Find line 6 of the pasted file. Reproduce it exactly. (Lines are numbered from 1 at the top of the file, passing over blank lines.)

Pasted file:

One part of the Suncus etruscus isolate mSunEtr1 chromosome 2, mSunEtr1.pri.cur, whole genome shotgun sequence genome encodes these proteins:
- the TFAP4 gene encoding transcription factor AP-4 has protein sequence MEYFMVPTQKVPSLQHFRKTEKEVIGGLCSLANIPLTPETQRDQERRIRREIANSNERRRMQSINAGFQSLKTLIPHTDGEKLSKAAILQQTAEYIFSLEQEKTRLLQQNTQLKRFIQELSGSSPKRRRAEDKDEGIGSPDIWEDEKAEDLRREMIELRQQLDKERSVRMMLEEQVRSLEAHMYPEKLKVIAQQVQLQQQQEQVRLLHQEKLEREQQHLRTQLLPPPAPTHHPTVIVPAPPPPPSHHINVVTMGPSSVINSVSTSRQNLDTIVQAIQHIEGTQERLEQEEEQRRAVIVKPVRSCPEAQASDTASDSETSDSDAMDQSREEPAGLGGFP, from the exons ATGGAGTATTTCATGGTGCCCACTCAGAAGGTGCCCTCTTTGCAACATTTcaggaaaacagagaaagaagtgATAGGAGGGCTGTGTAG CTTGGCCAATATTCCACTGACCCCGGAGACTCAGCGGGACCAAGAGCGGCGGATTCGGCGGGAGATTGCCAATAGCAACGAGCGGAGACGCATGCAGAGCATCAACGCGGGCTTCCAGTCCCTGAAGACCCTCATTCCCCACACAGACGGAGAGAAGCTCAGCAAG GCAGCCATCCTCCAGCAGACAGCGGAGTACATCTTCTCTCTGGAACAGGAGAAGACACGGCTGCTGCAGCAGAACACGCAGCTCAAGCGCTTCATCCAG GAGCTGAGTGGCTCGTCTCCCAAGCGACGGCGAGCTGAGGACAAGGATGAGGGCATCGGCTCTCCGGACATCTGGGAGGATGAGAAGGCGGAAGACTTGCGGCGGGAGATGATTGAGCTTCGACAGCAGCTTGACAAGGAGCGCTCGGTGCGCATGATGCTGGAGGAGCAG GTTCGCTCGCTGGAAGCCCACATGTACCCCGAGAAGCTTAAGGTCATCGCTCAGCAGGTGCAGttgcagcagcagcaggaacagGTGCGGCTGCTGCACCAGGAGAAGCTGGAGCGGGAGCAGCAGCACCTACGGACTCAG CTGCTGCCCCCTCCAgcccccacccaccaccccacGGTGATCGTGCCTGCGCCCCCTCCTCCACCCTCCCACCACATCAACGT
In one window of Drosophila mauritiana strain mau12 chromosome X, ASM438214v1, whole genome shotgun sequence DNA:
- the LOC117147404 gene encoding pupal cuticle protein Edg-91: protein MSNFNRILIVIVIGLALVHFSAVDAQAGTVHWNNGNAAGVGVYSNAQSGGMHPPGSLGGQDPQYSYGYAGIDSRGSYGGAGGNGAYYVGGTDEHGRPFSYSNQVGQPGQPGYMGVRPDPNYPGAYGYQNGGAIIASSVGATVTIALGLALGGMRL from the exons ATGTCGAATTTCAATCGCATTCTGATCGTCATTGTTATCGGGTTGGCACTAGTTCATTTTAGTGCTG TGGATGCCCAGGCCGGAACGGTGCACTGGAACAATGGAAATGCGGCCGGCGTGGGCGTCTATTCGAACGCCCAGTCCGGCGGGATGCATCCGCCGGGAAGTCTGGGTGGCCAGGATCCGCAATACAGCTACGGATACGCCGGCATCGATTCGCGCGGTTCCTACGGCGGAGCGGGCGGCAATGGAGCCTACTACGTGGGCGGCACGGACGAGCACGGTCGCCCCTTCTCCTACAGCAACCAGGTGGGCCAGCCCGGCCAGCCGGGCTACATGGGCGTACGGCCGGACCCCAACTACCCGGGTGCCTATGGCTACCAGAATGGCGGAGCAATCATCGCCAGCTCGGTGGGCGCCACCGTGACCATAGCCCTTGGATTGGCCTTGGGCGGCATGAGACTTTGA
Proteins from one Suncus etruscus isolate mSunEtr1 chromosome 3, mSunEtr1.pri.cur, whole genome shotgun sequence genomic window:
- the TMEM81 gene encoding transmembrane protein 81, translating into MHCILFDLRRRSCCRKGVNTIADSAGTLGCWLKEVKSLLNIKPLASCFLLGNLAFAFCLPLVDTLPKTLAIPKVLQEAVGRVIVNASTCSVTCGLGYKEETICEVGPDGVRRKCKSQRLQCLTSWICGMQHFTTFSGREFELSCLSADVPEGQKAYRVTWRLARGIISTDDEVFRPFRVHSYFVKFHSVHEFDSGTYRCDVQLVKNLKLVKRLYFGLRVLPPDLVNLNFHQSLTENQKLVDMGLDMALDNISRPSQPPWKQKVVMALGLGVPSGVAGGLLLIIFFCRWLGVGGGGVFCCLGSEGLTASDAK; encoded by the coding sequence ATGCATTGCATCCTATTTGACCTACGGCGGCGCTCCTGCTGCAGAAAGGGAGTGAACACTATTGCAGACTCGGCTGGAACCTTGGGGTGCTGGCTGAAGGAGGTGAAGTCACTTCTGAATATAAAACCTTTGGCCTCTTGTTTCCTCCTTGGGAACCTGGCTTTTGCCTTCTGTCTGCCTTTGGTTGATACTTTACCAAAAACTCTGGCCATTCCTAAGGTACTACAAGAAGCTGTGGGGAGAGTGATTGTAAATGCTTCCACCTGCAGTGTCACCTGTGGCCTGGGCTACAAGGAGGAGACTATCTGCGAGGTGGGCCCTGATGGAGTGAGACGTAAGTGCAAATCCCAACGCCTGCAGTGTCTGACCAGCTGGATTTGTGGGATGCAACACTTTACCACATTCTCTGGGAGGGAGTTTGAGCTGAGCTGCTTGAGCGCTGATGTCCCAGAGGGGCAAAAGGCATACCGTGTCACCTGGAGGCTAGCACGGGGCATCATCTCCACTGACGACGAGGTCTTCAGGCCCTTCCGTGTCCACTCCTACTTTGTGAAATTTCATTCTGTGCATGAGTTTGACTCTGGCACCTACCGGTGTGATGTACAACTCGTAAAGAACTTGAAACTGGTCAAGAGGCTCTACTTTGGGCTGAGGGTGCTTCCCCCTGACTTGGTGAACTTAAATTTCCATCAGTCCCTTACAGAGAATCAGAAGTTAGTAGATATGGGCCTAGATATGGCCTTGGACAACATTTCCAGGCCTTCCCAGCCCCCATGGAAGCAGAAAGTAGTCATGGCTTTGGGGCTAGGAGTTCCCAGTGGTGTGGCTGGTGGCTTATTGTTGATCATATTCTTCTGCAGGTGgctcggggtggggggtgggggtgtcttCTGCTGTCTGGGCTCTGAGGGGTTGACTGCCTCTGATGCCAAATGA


- the TMEM81 gene encoding transmembrane protein 81, translating into MHCILFDLRRRSCCRKGVNTIADSAGTLGCWLKEVKSLLNIKPLASCFLLGNLAFAFCLPLVDTLPKTLAIPKVLQEAVGRVIVNASTCSVTCGLGYKEETICEVGPDGVRRKCKSQRLQCLTSWICGMQHFTTFSGREFELSCLSADVPEGQKAYRVTWRLARGIISTDDEVFRPFRVHSYFVKFHSVHEFDSGTYRCDVQLVKNLKLVKRLYFGLRVLPPDLVNLNFHQSLTENQKLVDMGLDMALDNISRPSQPPWKQKVVMALGLGVPSGVAGGLLLIIFFCRWLGVGGGGVFCCLGSEGLTASDAK; encoded by the coding sequence ATGCATTGCATCCTATTTGACCTACGGCGGCGCTCCTGCTGCAGAAAGGGAGTGAACACTATTGCAGACTCGGCTGGAACCTTGGGGTGCTGGCTGAAGGAGGTGAAGTCACTTCTGAATATAAAACCTTTGGCCTCTTGTTTCCTCCTTGGGAACCTGGCTTTTGCCTTCTGTCTGCCTTTGGTTGATACTTTACCAAAAACTCTGGCCATTCCTAAGGTACTACAAGAAGCTGTGGGGAGAGTGATTGTAAATGCTTCCACCTGCAGTGTCACCTGTGGCCTGGGCTACAAGGAGGAGACTATCTGCGAGGTGGGCCCTGATGGAGTGAGACGTAAGTGCAAATCCCAACGCCTGCAGTGTCTGACCAGCTGGATTTGTGGGATGCAACACTTTACCACATTCTCTGGGAGGGAGTTTGAGCTGAGCTGCTTGAGCGCTGATGTCCCAGAGGGGCAAAAGGCATACCGTGTCACCTGGAGGCTAGCACGGGGCATCATCTCCACTGACGACGAGGTCTTCAGGCCCTTCCGTGTCCACTCCTACTTTGTGAAATTTCATTCTGTGCATGAGTTTGACTCTGGCACCTACCGGTGTGATGTACAACTCGTAAAGAACTTGAAACTGGTCAAGAGGCTCTACTTTGGGCTGAGGGTGCTTCCCCCTGACTTGGTGAACTTAAATTTCCATCAGTCCCTTACAGAGAATCAGAAGTTAGTAGATATGGGCCTAGATATGGCCTTGGACAACATTTCCAGGCCTTCCCAGCCCCCATGGAAGCAGAAAGTAGTCATGGCTTTGGGGCTAGGAGTTCCCAGTGGTGTGGCTGGTGGCTTATTGTTGATCATATTCTTCTGCAGGTGgctcggggtggggggtgggggtgtcttCTGCTGTCTGGGCTCTGAGGGGTTGACTGCCTCTGATGCCAAATGA